Log In

Reset Password
  • MENU
    Local News
    Wednesday, December 07, 2022

    Groton holds first community forum on new school construction plan

    Groton — About 40 people attended the first of two community meetings Thursday on a proposal to build one new middle school and two new elementary schools at a cost to local taxpayers of $94.8 million.

    The proposal, called the Groton 2020 Plan, would build a new 169,000-square-foot middle school next to Robert E. Fitch High School to create a campus environment, then build two new 86,000-square-foot elementary schools at the site of Carl C. Cutler and West Side middle schools.

    The plan would reduce the total number of schools in Groton from 10 to 8, closing Pleasant Valley, Claude Chester and S.B. Butler elementary schools, which are an average of 62 years old.

    Superintendent Michael Graner told the audience Groton has a "looming problem" in its public schools and must make them more effective, competitive and racially balanced. "We are inefficient," he said. "We have a racial imbalance problem that people are not interested in solving with another squiggling of lines."

    The second community meeting will be held at 6:30 p.m. on May 28 in the Town Hall Annex.

    The hour-long presentation focused on the need to improve educational quality by providing modern schools rather than spending more money to upgrade decades-old buildings. Attending to the capital needs of Groton's existing elementary schools alone would cost the district about $27 million, the presenters explained.

    Jim Gustavson, who has two children attending elementary school, said he's been inside new and old schools in town and believes the quality of elementary facilities should be consistent.

    "Given the age of the schools, they probably do need it," he said of the project.

    The total plan would cost $191.7 million, but Groton taxpayers would pay $94.8 million due to state reimbursement.

    The town would issue bonds to pay for construction costs, with principal and interest repaid over 23 years through increases in the mill rate. The impact on the average homeowner would vary yearly depending on the repayment rate, and range from a low of $54 per $100,000 of assssed value in 2017 to a high of $238 per $100,000 in 2020, according to a fact sheet of frequently asked questions provided at the meeting.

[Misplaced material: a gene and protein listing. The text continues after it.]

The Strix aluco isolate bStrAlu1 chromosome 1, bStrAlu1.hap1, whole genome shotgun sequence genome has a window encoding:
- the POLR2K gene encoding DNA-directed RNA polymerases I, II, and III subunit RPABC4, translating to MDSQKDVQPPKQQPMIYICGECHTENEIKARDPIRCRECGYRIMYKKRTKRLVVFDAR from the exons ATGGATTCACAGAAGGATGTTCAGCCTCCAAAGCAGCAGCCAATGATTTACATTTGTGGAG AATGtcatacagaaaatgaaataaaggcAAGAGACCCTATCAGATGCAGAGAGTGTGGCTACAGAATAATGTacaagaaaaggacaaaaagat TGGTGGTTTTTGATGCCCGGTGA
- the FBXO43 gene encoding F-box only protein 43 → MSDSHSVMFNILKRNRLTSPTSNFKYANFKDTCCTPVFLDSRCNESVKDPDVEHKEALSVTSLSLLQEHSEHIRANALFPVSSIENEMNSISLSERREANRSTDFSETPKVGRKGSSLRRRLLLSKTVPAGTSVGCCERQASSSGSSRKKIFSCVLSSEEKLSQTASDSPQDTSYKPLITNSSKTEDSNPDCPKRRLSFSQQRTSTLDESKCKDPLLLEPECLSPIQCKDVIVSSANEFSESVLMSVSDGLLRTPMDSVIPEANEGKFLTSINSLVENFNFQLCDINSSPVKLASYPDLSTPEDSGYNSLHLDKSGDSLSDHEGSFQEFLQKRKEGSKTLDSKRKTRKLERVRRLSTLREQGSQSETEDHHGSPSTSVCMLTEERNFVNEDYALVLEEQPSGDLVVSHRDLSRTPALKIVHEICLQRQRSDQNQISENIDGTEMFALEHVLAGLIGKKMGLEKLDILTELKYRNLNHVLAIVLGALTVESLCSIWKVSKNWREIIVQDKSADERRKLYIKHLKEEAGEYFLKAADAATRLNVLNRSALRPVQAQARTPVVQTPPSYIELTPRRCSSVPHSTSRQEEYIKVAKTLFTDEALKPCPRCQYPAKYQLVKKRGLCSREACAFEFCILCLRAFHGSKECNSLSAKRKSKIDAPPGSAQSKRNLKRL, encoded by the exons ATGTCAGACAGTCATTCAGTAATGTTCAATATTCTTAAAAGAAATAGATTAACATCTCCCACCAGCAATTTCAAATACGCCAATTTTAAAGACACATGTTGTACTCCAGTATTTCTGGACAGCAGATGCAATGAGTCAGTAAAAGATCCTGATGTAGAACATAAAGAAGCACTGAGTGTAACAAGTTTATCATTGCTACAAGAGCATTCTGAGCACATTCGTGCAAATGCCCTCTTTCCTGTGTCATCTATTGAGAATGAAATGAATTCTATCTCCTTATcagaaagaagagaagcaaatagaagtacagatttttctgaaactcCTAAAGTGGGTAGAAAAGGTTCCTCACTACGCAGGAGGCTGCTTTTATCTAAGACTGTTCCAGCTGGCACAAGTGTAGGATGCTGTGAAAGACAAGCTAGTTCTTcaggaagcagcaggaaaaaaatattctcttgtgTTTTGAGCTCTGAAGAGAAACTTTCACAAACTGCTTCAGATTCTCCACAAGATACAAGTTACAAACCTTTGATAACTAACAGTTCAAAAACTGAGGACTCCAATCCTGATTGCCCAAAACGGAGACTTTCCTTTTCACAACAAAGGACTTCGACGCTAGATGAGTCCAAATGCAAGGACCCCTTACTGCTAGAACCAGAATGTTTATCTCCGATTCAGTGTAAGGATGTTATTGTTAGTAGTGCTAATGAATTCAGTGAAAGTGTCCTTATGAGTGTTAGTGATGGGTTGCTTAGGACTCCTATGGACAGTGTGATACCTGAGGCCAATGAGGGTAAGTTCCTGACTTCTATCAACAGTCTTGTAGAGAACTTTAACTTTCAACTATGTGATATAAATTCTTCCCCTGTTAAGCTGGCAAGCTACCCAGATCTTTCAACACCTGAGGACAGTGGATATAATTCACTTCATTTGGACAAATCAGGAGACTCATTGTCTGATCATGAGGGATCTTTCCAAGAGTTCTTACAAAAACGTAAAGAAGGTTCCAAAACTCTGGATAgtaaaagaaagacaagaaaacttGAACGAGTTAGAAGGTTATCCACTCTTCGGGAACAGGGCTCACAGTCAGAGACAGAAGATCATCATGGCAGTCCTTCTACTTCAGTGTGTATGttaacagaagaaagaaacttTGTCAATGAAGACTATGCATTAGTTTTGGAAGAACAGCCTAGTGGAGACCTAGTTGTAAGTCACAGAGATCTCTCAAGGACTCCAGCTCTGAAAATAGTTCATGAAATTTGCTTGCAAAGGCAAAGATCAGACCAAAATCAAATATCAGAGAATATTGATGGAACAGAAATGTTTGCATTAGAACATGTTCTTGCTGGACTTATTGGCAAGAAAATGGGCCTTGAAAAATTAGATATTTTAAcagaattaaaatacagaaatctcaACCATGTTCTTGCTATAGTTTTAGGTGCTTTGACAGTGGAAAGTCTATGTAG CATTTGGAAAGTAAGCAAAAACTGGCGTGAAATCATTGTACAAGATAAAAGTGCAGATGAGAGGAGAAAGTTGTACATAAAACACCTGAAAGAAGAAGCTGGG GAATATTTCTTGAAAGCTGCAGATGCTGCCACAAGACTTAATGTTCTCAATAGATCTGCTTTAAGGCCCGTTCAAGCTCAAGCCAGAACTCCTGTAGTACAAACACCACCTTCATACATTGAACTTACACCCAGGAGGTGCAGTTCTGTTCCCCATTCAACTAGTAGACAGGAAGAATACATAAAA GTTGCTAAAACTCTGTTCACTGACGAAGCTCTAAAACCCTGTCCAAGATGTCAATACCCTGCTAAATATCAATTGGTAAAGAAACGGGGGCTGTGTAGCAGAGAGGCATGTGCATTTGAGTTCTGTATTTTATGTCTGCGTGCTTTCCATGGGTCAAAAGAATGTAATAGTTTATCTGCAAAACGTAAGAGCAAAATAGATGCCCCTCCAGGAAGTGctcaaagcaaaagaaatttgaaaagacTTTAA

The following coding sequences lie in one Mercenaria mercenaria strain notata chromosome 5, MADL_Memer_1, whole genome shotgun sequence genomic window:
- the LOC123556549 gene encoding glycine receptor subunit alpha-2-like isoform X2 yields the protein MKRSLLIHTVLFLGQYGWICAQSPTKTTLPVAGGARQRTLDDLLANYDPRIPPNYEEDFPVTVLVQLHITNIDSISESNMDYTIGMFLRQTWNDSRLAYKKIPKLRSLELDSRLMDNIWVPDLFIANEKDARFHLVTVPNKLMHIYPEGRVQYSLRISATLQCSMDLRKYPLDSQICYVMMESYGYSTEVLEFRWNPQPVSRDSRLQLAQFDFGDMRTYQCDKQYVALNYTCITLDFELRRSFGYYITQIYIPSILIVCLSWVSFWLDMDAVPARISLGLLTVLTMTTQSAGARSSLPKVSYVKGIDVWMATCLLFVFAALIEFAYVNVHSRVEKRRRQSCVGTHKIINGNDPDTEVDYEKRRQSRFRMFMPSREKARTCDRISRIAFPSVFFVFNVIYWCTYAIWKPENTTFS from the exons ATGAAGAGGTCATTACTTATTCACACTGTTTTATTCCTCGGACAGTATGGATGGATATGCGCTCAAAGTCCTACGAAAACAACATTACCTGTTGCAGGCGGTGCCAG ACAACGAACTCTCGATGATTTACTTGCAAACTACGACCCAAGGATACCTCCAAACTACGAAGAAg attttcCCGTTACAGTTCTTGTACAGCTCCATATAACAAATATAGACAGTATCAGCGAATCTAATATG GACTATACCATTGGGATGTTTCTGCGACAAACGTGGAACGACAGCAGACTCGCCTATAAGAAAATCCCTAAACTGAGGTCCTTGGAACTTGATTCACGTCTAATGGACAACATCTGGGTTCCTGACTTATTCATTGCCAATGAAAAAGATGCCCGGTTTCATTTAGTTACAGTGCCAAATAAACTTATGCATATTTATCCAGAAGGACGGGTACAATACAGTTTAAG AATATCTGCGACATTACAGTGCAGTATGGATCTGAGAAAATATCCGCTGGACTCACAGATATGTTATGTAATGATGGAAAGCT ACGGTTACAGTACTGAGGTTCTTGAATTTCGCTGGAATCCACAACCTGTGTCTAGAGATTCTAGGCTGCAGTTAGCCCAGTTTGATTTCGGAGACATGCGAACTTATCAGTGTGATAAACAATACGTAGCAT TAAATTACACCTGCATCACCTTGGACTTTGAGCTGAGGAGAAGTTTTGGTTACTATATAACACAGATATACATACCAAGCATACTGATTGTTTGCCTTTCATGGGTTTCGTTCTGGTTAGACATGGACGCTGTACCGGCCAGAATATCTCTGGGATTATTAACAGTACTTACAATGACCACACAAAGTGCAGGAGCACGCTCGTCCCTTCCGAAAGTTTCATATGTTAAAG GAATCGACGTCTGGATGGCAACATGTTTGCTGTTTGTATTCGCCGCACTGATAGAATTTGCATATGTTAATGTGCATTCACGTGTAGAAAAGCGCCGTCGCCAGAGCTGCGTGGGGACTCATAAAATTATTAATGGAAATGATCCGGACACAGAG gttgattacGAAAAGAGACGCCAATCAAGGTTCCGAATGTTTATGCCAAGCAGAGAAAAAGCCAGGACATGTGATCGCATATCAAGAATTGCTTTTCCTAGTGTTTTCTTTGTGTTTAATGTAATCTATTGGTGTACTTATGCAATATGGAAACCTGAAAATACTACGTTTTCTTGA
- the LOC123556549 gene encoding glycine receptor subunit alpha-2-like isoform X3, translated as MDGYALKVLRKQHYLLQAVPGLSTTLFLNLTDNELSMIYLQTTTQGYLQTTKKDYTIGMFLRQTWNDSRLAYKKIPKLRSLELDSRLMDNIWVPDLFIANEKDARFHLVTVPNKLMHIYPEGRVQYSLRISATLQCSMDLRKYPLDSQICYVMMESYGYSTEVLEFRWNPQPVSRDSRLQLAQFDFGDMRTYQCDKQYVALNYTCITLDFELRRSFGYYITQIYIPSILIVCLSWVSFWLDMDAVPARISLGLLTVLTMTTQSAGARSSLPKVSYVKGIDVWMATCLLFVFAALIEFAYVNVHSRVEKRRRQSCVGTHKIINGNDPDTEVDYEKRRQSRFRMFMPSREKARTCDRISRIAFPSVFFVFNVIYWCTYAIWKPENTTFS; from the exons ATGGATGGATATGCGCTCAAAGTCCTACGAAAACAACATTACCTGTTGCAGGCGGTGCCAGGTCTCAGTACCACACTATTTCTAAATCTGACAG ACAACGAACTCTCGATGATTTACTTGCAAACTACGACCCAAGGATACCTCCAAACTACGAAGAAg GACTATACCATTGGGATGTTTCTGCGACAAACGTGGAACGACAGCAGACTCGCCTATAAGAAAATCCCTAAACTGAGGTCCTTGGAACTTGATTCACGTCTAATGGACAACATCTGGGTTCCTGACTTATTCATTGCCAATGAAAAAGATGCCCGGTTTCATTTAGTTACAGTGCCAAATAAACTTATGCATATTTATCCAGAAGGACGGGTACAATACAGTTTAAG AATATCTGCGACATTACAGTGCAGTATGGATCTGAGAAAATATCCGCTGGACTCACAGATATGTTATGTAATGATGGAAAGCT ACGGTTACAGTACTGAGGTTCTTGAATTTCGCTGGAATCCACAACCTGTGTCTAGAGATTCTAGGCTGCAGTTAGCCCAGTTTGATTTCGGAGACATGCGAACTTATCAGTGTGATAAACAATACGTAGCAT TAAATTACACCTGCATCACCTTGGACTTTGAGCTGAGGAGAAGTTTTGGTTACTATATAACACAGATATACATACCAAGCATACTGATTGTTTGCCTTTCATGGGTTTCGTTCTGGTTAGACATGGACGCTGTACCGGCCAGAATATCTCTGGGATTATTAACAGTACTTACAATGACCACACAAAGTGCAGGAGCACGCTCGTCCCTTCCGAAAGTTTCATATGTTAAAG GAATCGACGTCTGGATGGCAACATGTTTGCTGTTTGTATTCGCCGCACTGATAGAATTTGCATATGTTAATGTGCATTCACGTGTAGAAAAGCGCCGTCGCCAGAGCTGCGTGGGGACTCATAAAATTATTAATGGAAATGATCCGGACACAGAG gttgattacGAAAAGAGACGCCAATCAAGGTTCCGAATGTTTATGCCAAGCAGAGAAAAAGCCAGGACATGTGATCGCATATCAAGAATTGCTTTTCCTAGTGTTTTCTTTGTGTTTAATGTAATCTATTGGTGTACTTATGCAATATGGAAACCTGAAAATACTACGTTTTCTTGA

Based on the median home value of $247,000, assessed and taxed at 70 percent of the market value, the average additional cost to the homeowner would be $262. The homeowner would see a maximum cost of $411 in 2020.

    Construction would begin in August 2017 on the new middle school for 938 students in grades 6 through 8, according to a preliminary timeline. Building would take two years.

    Work on the two new elementary schools would begin in Janurary 2018, at the sites of the existing middle schools, while students are still in the buildings until the middle shool was finished in the summer of 2019.

    Marilyn Goodman, a retired teacher who taught for 35 years in Groton, said she had two concerns about the plan. First, she said it seemed like it moved quickly from a brainstorming session to a proposal. Second, she said she was concerned about the size of the schools.

    "When I was at West Side, the thing that was best about West Side was it was small. There were 300 kids, and I knew every kid," she said. But a larger school could work depending on how it was set up, so she hasn't made up her mind, she said.

    "I'm kind of leaning toward no, but that's why I came here," she said.


    Twitter: @DStraszheim

    Comment threads are monitored for 48 hours after publication and then closed.